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Recent M.I.

Wed, 04/20/2016 - 23:07 -- Dawn

This ECG is from a 54-year-old woman who had an M.I. one week prior to this tracing.  She did not receive interventional treatment, as it was not available where she lived when this happened years ago.  Her ECG shows the signs of healing injury, as well as probable permanent damage. 

Where was this M.I.?      The affected leads are all of the precordial leads (V1 through V6), as well as I and aVL.   The precordial leads reflect the anterior and low lateral walls of the heart, and Leads I and aVL show us the high lateral wall.  This area is perfused by the left coronary artery, and she had a proximal lesion. 

What ST and T wave changes are present?    All of the leads listed above show a flattening of the ST segments.  While they are no longer elevated (the acute injury is over), they are flat and almost convex upward.  This shape is usually abnormal, and it has persisted even though the acute injury is subsiding.  The T waves in the anterolateral leads are all inverted.  This represents reperfusion of the injured tissue.  Whether the offending clot is removed by invasive procedure, thrombolytic drugs, or natural degradation, the tissue that is still alive will reperfuse. 

What else is abnormal?     There are pathological Q waves in V1, V2, and V3, or we could say, "loss of normal r waves".  Typically, precordial leads begin with an R wave.  Lead V1 often has a small r wave, and the size of the R waves progresses across the chest until V6 is almost entirely upright.  This is termed "R wave progression". Loss of the initial R wave in the right-sided chest leads is not always indicative of a "pathological Q wave". Also, a small "septal" q wave can sometimes be seen in V5 and V6.  True pathological Q waves represent permanently damaged, necrotic myocardium. Poor R wave progression can be a result of pathological Q waves, or other conditions, including incorrect electrode placement.  In this ECG, there appears to be a pathological Q wave in Lead III, as well, but isolated Q waves are not uncommon in Lead III, and this patient's current problem is a resolving anterolateral M.I.  We don’t know this patient’s clinical status, but we do know that she was still hospitalized, and in the intensive cardiac care unit.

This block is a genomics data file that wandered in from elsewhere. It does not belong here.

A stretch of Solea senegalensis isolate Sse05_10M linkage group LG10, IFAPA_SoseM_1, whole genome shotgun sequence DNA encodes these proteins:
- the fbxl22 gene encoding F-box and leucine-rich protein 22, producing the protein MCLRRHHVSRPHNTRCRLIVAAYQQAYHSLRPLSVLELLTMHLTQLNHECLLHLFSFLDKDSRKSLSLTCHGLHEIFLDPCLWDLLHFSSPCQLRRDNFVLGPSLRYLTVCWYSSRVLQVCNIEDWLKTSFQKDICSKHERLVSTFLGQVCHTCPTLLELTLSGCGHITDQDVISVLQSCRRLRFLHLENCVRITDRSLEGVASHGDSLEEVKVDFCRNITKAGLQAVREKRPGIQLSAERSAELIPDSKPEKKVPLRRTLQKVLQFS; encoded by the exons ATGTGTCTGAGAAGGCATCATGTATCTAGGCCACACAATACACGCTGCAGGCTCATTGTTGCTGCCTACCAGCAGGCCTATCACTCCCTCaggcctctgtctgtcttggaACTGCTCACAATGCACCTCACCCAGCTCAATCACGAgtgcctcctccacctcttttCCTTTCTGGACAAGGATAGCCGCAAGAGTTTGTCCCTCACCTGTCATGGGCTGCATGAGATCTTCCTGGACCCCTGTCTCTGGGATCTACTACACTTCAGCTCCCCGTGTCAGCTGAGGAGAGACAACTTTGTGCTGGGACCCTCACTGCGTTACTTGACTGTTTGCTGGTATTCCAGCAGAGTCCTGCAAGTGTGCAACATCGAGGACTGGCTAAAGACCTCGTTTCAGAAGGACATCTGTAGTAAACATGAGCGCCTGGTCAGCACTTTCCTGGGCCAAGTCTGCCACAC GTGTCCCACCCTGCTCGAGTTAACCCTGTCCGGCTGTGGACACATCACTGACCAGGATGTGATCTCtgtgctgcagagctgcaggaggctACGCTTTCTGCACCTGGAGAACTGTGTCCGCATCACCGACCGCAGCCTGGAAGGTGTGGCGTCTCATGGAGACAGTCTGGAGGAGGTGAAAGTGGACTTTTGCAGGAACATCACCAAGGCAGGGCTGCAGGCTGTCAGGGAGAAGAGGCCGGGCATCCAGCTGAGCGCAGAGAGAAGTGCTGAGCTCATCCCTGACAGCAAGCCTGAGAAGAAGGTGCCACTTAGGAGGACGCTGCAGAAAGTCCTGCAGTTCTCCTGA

Is there any good news?      Well, this patient has survived a large and dangerous event so far.  She is in normal sinus rhythm with a narrow QRS complex and normal intervals.

For a review of the coronary arteries’ distribution, please see the coronary arteries illustration in Heart Art.

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     An excellent ECG for discussion is presented in this case. We know that this woman had her acute event approximately 1 week prior to this ECG. But this identical ECG picture could have been obtained a few days, weeks, months or even years after her event. There is simply no way of knowing from looking at this single tracing alone. What can be said — is that this patient is almost certainly past the “early acute period” (ie, the first 12 hours or so … ) because: i) she has developed infarction Q waves; ii) ST elevation has essentially resolved; iii) reciprocal inferior ST depression is not seen; and iv) there is deep T wave inversion.

I’ll add the following points:

The infarction Q waves that we see in leads V1 and V2 are called “QS complexes”. Technically, a “Q wave” is the negative deflection that precedes the R wave; and an “S wave” is the negative deflection that comes after the R wave. But there is no R wave in leads V1 and V2 — so by default (since we can’t tell if the negative deflection we see comes “before or after”, because there is no positive deflection in these leads) — the QRS appearance we see here in leads V1,V2 is best described as a QS complex.